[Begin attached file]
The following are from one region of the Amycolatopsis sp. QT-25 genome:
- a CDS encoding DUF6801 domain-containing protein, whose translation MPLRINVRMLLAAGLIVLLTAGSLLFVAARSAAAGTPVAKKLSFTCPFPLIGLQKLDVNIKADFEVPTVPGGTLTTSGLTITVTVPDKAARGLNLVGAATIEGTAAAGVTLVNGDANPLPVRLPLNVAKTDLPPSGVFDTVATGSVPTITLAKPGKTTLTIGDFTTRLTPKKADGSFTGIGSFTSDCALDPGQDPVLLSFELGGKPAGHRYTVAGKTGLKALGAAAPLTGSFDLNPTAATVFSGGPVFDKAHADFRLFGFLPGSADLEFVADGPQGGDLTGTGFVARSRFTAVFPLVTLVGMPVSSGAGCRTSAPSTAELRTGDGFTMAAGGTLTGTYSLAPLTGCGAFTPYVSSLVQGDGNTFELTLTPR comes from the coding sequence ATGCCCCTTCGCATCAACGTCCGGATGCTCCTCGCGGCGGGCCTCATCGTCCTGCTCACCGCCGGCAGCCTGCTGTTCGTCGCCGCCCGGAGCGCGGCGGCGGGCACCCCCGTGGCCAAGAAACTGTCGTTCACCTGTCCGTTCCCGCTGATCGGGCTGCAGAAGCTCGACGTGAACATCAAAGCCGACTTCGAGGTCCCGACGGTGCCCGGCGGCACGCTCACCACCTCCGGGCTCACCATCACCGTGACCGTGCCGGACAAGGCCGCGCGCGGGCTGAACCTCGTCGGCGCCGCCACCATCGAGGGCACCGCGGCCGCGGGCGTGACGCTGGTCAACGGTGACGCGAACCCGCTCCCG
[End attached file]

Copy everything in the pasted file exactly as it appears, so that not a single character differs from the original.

The following are from one region of the Amycolatopsis sp. QT-25 genome:
- a CDS encoding DUF6801 domain-containing protein, whose translation MPLRINVRMLLAAGLIVLLTAGSLLFVAARSAAAGTPVAKKLSFTCPFPLIGLQKLDVNIKADFEVPTVPGGTLTTSGLTITVTVPDKAARGLNLVGAATIEGTAAAGVTLVNGDANPLPVRLPLNVAKTDLPPSGVFDTVATGSVPTITLAKPGKTTLTIGDFTTRLTPKKADGSFTGIGSFTSDCALDPGQDPVLLSFELGGKPAGHRYTVAGKTGLKALGAAAPLTGSFDLNPTAATVFSGGPVFDKAHADFRLFGFLPGSADLEFVADGPQGGDLTGTGFVARSRFTAVFPLVTLVGMPVSSGAGCRTSAPSTAELRTGDGFTMAAGGTLTGTYSLAPLTGCGAFTPYVSSLVQGDGNTFELTLTPR comes from the coding sequence ATGCCCCTTCGCATCAACGTCCGGATGCTCCTCGCGGCGGGCCTCATCGTCCTGCTCACCGCCGGCAGCCTGCTGTTCGTCGCCGCCCGGAGCGCGGCGGCGGGCACCCCCGTGGCCAAGAAACTGTCGTTCACCTGTCCGTTCCCGCTGATCGGGCTGCAGAAGCTCGACGTGAACATCAAAGCCGACTTCGAGGTCCCGACGGTGCCCGGCGGCACGCTCACCACCTCCGGGCTCACCATCACCGTGACCGTGCCGGACAAGGCCGCGCGCGGGCTGAACCTCGTCGGCGCCGCCACCATCGAGGGCACCGCGGCCGCGGGCGTGACGCTGGTCAACGGTGACGCGAACCCGCTCCCG